Addition of Axitinib to Taxotere® May Improve Outcomes in Breast Cancer
According to results presented at the 2007 annual meeting of the American Society of Clinical Oncology (ASCO), the addition of the targeted agent axitinib to Taxotere® (docetaxel) appears to improve outcomes compared to Taxotere alone in the treatment of metastatic breast cancer.
Metastatic breast cancer refers to breast cancer that has spread from the breast to distant sites in the body. Treatment options for metastatic breast cancer typically include chemotherapy, including the agent Taxotere. However, newer therapies are beginning to focus more on targeted agents, which aim their killing effects more directly at cancer cells while sparing healthy tissue from undesired side effects.
Axitinib is an investigative agent that is targeted against the blood supply to a tumor and disrupts blood vessels that grow and provide nutrients to cancer cells. Without the nutrients and oxygen supplied by blood vessels, cancer cells cannot replicate and grow.
Researchers recently conducted a multicenter trial to evaluate axitinib in the treatment of metastatic breast cancer. Patients in this trial were treated with either axitinib plus the chemotherapy agent Taxotere or with Taxotere alone.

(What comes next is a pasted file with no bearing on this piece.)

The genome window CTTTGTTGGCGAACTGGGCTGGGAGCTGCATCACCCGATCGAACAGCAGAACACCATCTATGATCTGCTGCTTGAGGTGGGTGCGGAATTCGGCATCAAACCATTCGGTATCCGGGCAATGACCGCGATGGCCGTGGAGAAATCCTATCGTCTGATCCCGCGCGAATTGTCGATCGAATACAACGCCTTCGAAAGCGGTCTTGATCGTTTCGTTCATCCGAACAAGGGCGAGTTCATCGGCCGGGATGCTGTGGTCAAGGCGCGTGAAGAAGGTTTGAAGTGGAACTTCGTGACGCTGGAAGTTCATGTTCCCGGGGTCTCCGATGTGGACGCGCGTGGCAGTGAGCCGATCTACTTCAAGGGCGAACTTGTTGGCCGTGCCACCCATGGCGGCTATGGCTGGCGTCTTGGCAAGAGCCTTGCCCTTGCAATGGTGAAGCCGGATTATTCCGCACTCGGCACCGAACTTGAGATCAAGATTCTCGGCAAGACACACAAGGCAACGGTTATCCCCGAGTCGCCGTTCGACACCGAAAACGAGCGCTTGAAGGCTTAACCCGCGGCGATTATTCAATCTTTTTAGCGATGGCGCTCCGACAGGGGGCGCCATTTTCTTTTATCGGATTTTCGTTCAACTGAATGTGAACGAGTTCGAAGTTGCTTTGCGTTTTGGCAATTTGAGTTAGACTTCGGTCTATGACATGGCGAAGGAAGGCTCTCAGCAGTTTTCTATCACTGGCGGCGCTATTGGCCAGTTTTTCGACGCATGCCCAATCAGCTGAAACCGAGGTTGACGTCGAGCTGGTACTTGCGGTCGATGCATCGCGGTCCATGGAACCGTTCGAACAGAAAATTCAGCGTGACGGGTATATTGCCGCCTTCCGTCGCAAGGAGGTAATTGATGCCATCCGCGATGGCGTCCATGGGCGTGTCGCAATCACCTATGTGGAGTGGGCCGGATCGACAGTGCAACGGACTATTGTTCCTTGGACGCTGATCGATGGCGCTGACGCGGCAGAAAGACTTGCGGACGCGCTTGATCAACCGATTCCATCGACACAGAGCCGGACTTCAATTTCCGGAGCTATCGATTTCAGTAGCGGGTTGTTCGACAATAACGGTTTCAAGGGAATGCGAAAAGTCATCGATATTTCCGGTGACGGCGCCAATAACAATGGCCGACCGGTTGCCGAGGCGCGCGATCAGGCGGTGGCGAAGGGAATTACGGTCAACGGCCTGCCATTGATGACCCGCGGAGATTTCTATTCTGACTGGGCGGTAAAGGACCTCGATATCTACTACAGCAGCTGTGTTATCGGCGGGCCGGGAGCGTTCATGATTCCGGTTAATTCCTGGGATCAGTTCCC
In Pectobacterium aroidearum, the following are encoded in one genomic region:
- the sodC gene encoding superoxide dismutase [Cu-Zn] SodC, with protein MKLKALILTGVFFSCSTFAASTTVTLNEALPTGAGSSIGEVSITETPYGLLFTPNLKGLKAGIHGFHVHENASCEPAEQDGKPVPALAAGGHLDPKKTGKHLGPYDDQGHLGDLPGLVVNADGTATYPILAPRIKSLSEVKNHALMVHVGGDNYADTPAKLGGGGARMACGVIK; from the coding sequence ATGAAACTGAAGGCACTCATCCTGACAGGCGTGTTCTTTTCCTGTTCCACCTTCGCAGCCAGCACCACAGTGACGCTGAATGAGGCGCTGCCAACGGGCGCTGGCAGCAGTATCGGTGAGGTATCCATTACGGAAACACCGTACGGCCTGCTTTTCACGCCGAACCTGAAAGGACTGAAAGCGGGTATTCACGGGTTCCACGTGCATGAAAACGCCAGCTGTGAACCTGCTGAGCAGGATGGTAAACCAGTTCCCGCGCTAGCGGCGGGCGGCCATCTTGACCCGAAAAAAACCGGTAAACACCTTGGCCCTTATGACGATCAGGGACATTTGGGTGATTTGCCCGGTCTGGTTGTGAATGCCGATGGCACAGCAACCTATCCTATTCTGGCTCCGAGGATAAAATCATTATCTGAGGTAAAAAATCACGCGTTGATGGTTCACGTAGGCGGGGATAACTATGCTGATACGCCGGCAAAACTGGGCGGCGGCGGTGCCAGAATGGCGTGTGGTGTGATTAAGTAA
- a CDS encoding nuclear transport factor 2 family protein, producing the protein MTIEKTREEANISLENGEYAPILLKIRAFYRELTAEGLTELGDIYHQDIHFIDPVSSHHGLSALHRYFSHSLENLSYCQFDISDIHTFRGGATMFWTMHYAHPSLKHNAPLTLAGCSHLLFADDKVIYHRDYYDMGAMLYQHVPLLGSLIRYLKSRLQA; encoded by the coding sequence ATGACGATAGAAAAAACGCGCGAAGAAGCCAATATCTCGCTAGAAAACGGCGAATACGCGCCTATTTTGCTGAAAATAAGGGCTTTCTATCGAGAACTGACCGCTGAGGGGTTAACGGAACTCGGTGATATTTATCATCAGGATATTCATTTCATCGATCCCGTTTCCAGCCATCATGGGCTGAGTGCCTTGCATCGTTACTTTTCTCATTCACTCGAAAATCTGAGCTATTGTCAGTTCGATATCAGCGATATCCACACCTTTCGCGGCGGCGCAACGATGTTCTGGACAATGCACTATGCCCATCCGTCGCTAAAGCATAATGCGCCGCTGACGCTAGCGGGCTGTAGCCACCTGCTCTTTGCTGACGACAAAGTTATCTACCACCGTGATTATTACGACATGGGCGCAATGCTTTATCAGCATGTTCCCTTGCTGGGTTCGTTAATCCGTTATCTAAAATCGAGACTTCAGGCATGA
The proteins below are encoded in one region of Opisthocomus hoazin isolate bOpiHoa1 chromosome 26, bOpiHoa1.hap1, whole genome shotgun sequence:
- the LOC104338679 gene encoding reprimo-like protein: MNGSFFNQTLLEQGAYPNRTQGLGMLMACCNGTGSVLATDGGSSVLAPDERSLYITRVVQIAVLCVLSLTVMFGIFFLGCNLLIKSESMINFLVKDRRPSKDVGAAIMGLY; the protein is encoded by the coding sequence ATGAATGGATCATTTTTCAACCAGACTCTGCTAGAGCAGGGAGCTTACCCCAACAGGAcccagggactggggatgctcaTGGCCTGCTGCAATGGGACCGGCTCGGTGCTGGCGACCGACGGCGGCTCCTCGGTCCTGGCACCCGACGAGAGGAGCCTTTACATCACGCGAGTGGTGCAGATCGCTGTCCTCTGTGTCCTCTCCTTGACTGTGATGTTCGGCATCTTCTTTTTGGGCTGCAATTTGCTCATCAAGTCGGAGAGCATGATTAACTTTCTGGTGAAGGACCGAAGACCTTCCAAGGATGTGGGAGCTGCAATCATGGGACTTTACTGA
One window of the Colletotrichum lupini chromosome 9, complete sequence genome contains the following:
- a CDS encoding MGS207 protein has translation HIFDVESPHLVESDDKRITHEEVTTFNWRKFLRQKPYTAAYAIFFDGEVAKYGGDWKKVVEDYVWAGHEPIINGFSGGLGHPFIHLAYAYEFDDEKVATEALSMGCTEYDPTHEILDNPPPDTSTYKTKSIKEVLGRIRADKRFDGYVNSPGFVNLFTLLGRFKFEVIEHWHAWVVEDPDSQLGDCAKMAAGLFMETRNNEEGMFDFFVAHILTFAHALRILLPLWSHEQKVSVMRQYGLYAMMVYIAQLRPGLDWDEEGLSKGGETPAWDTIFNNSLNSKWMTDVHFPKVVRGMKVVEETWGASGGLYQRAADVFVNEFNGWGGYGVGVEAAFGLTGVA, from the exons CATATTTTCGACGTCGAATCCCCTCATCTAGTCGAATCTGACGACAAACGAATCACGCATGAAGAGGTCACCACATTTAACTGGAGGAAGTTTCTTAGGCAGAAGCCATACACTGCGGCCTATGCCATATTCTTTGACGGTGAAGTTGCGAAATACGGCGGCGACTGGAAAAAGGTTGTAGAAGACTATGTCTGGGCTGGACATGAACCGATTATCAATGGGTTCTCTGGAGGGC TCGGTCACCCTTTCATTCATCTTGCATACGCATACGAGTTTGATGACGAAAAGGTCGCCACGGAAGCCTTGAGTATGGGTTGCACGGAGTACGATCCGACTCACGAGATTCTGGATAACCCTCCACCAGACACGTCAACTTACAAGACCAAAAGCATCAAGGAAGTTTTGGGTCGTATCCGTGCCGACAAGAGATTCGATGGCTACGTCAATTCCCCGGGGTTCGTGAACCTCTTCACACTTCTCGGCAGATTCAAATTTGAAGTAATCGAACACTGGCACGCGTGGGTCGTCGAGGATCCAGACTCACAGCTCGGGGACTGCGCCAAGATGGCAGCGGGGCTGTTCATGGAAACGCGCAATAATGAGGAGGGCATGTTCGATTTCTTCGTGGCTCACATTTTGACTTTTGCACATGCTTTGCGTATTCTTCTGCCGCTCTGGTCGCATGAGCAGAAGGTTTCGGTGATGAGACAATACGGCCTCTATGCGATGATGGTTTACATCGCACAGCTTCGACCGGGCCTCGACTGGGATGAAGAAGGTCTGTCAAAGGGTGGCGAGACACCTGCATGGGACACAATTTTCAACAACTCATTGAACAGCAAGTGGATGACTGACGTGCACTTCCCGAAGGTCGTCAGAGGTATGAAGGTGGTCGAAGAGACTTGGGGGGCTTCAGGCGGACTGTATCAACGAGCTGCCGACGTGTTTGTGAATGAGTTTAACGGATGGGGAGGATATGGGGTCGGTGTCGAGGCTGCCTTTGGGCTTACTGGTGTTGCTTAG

- Anticancer responses were achieved in 40% of patients treated with the addition of axitinib to Taxotere, compared with only 23% of patients treated with Taxotere alone.
- Median time to cancer progression was 8.2 months for patients treated with axitinib/Taxotere, compared with seven months for those treated with Taxotere alone.
- Patients treated with the addition axitinib experienced increased side effects, including low levels of immune cells, fatigue, mouth sores, and high blood pressure
The researchers concluded that the addition of axitinib to Taxotere improves anticancer responses and delays cancer progression compared to Taxotere alone in the treatment of metastatic breast cancer. Patients with metastatic breast cancer may wish to speak with their physician regarding their individual risks and benefits of participating in a clinical trial further evaluating axitinib or other promising therapeutic agents. Two sources of information regarding ongoing clinical trials include the National Cancer Institute (www.cancer.gov) and www.eCancerTrials.com.
Reference: Rugo HS, Stopeck A, Joy AA, et al. A randomized, double-blind Phase II study of the oral tyrosine kinase inhibitor (TKI) axitinib (AG-013736) in combination with docetaxel (DOC) compared to DOC plus placebo (PL) in metastatic breast cancer (MBC). Proceedings from the American Society of Clinical Oncology Conference. Chicago,IL. 2007. Abstract # 1003.
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